Academic journal article International Journal of Psychoanalysis

The Group's Vulnerability to Disaster: Basic Assumption and Work Group Mentalities Underlying Trump's 2016 Election

Academic journal article International Journal of Psychoanalysis

The Group's Vulnerability to Disaster: Basic Assumption and Work Group Mentalities Underlying Trump's 2016 Election

Article excerpt

Introduction

Perhaps the most discussed event in recent political history has been the phenomenon of Donald Trump's political rise and capture of the US presidency despite his lack of a political background and an almost total neglect of mainstream American political customs. Trump's neglect of political customs became a well-known narrative which, from its beginning, included insults aimed at political opponents, disrespect towards minority and marginalized groups, and proposals for divisive, aggressive, domestic and international policies (Schwartzman and Johnson 2015). Many of his words and behaviours were roundly criticized by the media and the larger public. Despite this reproach, Trump's political rise and popularity continued to grow. Throughout the 2016 presidential cycle, Trump's rise was not only frightening to many but baffled experts and lay folk alike, resulting in widespread frustration and, ultimately, disbelief in his election (e.g. Healy and Peters 2016).

In the following, I hope to show how Wilfred Bion's (1961) theory of groups, as well as aspects of his later thought, sheds light on Donald Trump's election and on lesser acknowledged aspects of democratic group life. Bion's theory of groups allows for the exploration of factors relevant to political processes that have been peripheral to the conversation in psychoanalysis and in broader American political discourse. The stunning result of the 2016 US presidential election not only revealed a desperate need for more understanding, but exposed significant division within the group, incompleteness of thought, and widespread regressive and dissociative tendencies.

Below, I offer a summary of Bion's (1961) group theory and make connections to Trump supporters and detractors. For additional summaries of Bion's group theory, see Rioch (1970), Szykierski (2010), and Schneider (2015).

The basic assumptions and Trump

Bion (1961) proposed that all groups consist of two simultaneously operative psychological functions or mentalities-what he termed the work group and the basic assumption group. The work group is the group that has formed in order to accomplish some goal by way of logical, rational thinking. This is the group that sets a task, is aware that work requires cooperation and compromise, and that work brings frustration, pain, and conflict. We can think of the eligible voters in the country as a predominant work group. This is the group that is in the position of thoughtfully, consciously choosing its leader, examining and challenging the basis of our relations within society, and has an ongoing conversation about rights, laws, equality, and freedoms. For Bion, the intention and/or activity of the work group necessarily activates basic assumption phenomena. Basic assumption phenomena are always coexistent with work group activity and can become dominant.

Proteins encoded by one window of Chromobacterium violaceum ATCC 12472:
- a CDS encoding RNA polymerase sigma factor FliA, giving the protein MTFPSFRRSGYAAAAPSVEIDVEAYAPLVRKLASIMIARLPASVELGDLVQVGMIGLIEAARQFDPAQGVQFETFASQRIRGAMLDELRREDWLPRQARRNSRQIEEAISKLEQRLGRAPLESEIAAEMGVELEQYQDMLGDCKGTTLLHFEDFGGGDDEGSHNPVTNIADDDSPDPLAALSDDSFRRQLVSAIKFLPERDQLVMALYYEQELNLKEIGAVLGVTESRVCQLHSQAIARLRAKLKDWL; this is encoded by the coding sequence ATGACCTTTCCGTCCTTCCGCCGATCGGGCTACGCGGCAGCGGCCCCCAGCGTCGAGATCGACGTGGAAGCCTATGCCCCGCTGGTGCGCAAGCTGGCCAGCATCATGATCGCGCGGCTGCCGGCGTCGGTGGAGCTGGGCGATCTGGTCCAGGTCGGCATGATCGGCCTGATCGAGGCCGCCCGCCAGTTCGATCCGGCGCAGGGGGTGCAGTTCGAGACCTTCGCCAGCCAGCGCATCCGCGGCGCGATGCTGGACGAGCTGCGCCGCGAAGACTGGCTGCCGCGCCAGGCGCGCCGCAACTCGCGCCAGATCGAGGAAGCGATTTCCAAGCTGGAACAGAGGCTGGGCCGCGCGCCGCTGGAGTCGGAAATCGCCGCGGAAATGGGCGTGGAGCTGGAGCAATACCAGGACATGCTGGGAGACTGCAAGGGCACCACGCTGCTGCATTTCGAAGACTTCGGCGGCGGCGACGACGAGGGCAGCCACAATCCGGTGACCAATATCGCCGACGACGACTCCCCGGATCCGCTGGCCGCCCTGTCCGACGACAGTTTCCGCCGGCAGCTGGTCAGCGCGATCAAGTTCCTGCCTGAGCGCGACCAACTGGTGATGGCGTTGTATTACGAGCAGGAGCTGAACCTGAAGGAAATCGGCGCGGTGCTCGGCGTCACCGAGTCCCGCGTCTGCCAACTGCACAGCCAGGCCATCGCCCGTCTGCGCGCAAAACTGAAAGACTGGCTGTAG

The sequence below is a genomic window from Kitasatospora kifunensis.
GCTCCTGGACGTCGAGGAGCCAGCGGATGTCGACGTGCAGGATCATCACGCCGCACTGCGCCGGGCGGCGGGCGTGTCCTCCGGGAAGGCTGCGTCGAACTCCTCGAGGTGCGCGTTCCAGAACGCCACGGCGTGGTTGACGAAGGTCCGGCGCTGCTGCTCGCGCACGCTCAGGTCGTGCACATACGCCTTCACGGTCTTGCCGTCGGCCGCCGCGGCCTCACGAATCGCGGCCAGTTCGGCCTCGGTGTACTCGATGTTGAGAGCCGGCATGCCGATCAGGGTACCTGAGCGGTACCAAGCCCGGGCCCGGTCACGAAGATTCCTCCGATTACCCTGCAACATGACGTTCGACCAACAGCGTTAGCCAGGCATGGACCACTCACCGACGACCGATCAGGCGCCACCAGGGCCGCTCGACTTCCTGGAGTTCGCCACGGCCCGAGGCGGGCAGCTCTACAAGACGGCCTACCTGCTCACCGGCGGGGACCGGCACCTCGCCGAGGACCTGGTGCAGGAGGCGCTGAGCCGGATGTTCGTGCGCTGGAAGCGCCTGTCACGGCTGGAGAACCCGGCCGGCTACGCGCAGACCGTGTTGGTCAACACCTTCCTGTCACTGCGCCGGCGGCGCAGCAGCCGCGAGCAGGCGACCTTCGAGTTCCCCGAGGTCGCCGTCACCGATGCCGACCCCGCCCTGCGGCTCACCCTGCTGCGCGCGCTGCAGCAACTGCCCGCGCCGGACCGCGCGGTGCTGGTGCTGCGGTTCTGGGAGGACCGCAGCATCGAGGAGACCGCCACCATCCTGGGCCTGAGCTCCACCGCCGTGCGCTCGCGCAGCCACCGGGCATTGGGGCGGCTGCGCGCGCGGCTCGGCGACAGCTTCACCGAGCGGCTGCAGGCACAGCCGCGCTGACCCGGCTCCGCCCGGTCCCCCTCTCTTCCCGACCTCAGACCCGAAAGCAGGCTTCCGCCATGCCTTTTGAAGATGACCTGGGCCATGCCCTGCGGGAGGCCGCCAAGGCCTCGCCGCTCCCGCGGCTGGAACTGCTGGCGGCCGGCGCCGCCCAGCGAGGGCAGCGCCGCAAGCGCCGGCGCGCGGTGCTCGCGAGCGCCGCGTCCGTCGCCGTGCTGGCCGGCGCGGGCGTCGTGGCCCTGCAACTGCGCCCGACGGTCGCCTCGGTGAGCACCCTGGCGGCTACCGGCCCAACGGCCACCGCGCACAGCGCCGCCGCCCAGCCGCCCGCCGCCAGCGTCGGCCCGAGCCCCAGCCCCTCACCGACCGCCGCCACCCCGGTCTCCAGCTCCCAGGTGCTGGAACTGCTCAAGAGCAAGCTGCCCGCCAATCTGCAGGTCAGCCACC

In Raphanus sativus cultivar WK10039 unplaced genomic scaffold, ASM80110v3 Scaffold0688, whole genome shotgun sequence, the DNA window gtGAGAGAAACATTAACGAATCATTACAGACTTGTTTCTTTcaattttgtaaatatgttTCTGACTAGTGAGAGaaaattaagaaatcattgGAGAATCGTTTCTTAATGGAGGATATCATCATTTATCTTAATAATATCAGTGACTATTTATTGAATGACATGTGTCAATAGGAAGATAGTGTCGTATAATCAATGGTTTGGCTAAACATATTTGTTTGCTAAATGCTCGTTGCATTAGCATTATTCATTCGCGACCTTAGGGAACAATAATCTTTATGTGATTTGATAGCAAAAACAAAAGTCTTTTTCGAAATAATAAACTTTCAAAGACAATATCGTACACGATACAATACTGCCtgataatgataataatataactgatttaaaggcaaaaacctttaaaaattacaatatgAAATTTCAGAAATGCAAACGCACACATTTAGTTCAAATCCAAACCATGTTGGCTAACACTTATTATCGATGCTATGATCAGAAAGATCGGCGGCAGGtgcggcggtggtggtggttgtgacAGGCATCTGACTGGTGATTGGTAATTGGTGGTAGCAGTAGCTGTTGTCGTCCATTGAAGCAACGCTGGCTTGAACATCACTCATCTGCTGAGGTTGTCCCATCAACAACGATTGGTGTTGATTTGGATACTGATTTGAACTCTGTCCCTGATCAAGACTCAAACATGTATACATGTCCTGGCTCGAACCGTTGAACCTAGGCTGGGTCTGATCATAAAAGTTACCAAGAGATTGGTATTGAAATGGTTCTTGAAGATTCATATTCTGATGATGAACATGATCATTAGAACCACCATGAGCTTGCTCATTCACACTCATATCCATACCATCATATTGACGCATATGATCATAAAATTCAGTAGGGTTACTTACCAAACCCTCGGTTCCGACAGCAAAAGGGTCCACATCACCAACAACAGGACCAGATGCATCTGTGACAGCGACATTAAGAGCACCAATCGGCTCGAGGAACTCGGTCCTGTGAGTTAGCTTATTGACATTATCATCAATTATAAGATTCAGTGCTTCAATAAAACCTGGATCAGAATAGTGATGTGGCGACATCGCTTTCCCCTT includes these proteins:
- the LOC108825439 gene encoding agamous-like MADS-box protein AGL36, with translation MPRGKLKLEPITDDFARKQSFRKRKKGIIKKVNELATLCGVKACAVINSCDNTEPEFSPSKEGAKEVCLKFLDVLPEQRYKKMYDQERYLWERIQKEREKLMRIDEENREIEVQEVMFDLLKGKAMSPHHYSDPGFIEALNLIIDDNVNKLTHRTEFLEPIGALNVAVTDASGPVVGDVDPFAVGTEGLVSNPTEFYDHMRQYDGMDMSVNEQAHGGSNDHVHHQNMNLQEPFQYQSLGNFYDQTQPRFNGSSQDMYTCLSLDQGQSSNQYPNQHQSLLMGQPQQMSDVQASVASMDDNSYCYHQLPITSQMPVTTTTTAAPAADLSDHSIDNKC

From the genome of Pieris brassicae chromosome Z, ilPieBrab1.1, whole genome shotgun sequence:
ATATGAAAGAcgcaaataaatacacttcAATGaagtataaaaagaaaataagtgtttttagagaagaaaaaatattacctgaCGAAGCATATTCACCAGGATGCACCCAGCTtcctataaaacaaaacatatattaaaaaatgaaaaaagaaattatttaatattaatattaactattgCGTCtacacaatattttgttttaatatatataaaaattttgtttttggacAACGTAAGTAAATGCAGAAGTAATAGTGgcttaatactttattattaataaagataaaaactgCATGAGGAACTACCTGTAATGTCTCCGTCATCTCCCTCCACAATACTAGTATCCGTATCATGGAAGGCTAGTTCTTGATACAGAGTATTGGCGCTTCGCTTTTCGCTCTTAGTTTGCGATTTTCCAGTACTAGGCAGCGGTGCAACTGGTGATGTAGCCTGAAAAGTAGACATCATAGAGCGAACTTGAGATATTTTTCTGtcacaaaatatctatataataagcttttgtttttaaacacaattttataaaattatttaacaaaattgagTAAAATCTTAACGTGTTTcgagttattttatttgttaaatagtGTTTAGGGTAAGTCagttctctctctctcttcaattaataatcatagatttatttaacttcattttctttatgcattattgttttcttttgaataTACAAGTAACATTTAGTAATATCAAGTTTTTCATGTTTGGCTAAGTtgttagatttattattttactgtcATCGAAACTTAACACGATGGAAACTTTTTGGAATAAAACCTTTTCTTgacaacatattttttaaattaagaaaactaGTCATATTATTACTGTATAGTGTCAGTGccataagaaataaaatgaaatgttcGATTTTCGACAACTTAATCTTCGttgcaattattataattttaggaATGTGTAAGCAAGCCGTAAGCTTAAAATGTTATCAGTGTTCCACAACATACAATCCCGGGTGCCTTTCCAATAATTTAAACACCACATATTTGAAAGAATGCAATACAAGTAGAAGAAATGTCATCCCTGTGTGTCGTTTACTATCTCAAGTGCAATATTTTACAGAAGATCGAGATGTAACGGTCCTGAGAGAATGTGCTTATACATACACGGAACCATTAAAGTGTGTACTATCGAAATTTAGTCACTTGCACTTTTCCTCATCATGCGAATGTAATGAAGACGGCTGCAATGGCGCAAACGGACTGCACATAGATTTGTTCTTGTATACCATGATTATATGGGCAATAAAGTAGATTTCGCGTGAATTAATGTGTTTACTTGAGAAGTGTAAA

Basic assumption phenomena refer to unconscious activity in members during a group regression. As such, no conscious intent, cooperation, or focus is required for membership. Membership instead relies on the "valency" of group members, which Bion (1961) defined as the "spontaneous, unconscious function of the gregarious quality in the personality of man" (136). Under valency, members demonstrate a "readiness to enter into combination" with one another (116). This "readiness to enter into combination" is seen in the formation of pools of unanimity and anonymity within the group (Wisdom 1985). These pools can develop around a mood, idea, attitude, value, belief, reaction, etc. The primitive unity that forms underlies the development of basic assumption phenomena.

A basic assumption is an unconscious fantasy activated within group members as soon as a group has formed for some purpose. The fantasy is that the goals of the group can be achieved without any change, negotiation, or strain required from members. It is an omnipotent fantasy that results can be achieved easily and effortlessly, without the need for work. …

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